When it comes to breakfast, most of us have our own preferences. Some prefer to start their day with a packet of nasi lemak and teh tarik, while others might choose a more Westernised style such as oatmeal, white bread/toast with jam or peanut butter as well as a sunny-side-up and sausages. But what about the rest of the world? If you ever wonder what most people normally consume in different countries, here are 10 Breakfast Meals That Locals Eat From Around The World.
1) Cong You Bing a.k.a. Scallion Pancake (Taiwan)
Taiwan’s typical range of breakfast is heavy in carbs and usually stuffed with filling. Among the most popular of them all is cong you bing, which literally translates as “scallion pancake”. The pancake itself is made with egg and unleavened wheat flour and fried in a shallow pan. The stuffing is typically filled with chopped scallions (spring onions/green onions) and can be either served as a breakfast meal, a street snack or even a side dish.
2) Chilaquiles (Mexico)
Pronounced as “chee-lah-kee-les”, this hugely popular Mexican breakfast dish is actually fried corn tortillas drenched in sauce or salsa and usually topped with sliced onions and parsley. Chilaquiles is often served with refried beans, rice and a choice of fried egg or meat.
3) Kahvalti (Turkey)
Kahvalti (pronounced as “kah-vahl-tuh”) is a classic Turkish breakfast that consists of different dishes typically meant to dine with one’s family. This includes the likes of white bread, fresh cheese, olives (both black and green varieties), honey and fruit preserves, usually served with a glass of Turkish black tea. Some of the other ingredients include sunny-side-ups, boiled eggs, omelette and sliced tomatoes.
4) Pho (Vietnam)
By now, most Malaysians would be familiar with pho since Vietnamese restaurants are easily found in most major shopping malls these days. While one might think that pho is an ideal noodle dish for either lunch or dinner, it also happens to be one of the most popular breakfast staples in Vietnam itself. A bowl of pho, of course, consists of rice noodles drenched in a clear beef or chicken broth and topped with meats, herbs and freshly-chopped chillies.
5) Khao Tom (Thailand)
Khao Tom refers to a type of porridge-like dish where the rice is cooked on its own in the beginning before being boiled in a soup with other ingredients. This includes the likes of poached egg, meat (e.g. chicken or pork) or seafood (e.g. fish or shrimp). Other ingredients such as fish sauce, dried chilli flakes and chopped vegetables are also added to enhance the flavour.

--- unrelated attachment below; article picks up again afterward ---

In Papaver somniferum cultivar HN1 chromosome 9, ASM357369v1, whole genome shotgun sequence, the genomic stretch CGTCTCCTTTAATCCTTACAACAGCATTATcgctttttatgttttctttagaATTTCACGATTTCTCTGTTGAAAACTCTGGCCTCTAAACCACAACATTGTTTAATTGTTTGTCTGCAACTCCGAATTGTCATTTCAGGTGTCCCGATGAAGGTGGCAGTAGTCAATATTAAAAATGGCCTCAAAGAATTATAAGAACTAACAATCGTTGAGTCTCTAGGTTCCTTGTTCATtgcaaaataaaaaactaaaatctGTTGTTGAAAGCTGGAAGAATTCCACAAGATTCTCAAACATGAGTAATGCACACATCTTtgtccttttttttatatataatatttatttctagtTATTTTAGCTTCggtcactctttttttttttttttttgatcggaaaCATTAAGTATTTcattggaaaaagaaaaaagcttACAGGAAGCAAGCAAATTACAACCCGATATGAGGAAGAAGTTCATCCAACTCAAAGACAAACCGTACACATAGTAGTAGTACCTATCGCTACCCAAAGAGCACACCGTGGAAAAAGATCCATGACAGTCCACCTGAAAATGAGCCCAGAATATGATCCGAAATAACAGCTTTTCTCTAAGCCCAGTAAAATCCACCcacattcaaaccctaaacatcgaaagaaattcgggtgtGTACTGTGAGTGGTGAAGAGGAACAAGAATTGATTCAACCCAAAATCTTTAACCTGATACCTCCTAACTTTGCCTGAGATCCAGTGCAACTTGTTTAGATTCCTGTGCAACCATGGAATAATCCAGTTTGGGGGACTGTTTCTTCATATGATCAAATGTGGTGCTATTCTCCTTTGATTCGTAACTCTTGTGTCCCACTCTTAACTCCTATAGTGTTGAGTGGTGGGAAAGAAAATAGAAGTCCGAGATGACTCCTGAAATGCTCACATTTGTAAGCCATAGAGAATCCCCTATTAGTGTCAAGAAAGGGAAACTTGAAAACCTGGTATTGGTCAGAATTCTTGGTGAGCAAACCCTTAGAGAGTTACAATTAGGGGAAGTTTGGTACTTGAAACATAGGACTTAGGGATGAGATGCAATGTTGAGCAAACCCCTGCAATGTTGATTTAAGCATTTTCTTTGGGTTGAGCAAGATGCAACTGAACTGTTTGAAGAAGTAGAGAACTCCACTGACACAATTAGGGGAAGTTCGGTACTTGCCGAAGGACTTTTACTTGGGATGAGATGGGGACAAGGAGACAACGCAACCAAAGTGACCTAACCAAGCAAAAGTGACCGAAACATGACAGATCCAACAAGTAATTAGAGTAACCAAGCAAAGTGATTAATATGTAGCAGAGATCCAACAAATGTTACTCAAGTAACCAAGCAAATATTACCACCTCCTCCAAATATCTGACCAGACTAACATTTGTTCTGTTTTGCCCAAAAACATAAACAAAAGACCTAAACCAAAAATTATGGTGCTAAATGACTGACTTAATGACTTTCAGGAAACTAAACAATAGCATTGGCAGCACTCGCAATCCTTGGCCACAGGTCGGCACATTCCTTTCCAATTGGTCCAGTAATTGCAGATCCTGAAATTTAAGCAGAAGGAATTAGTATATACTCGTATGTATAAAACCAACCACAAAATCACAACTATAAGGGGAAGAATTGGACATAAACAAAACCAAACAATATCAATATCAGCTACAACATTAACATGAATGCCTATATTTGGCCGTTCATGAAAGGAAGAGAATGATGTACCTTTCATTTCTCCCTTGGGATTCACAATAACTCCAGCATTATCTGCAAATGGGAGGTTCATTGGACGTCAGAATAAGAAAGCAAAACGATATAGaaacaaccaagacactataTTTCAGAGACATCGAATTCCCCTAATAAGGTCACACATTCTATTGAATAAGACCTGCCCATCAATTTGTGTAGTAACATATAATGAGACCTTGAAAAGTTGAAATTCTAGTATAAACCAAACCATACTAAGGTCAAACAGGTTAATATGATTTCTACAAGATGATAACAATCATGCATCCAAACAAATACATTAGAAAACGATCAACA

6) Full English Breakfast (United Kingdom)
The Brits certainly know what’s best for them when it comes to a wholesome breakfast meal. By wholesome, we mean everything on the plate including eggs, bacon, sausage, baked beans, toast, mushrooms, grilled tomatoes and black pudding. But popular as the full English breakfast is, most of them would rather settle for a more modest meal consisting only of cornflakes/toasts and a glass of milk or a cup of tea.
7) Cereal With Milk (United States)
When comes to breakfast, most Americans have their own preferences. It could be the likes of bacon and eggs, bagels with cream cheese or PB&J (peanut butter & jelly) sandwich. Then, there’s a bowl of cereal drenched in milk and typically accompanied with a glass of orange juice (straight out from the carton) or a cup of hot coffee. Kids, however, would normally prefer the sweeter type of cereal, namely Oreo O’s or Honey Nut Cheerios.
8) Soto (Indonesia)
There are plenty of different food typically consumed by most Indonesians during breakfast. This includes the likes of chicken porridge and nasi uduk (steamed white rice with coconut milk). The other popular breakfast staple in Indonesia is soto, which is a soup-based dish made from the combination of meat (e.g. beef or chicken) and vegetable. Depending on the regions, some soto is served with rice, lontong, noodles or ketupat.
9) Gaeran Tost-U a.k.a. Korean Egg Sandwich (Korea)
Traditional Korean breakfast meal normally consists of rice, meat, soup and a few side dishes. But today’s generation of Korean people would pick something more Westernised, namely the likes of cereal and egg sandwiches. And speaking of egg sandwiches, they have their own version otherwise known as gaeran tost-u. It may look like your average egg sandwich, except with these significant differences: the Korean version combines chopped cabbage and carrots into their beaten egg and top the sandwich with ketchup and a sprinkle of brown sugar.
10) Asagohan (Japan)
Asagohan is actually a Japanese word for “breakfast”, which normally consists of steamed rice and a bowl of miso soup served with different side dishes. This includes the likes of natto (fermented soybeans), pickled vegetables, grilled fish and nori (dried seaweed). But there are many other people who live in Japan who choose a quick and cheap meal on their way to work. Among them could be a simple bowl of ramen or gyudon (which is actually a Japanese dish consisting of a bowl of steamed rice topped with sliced beef and onions).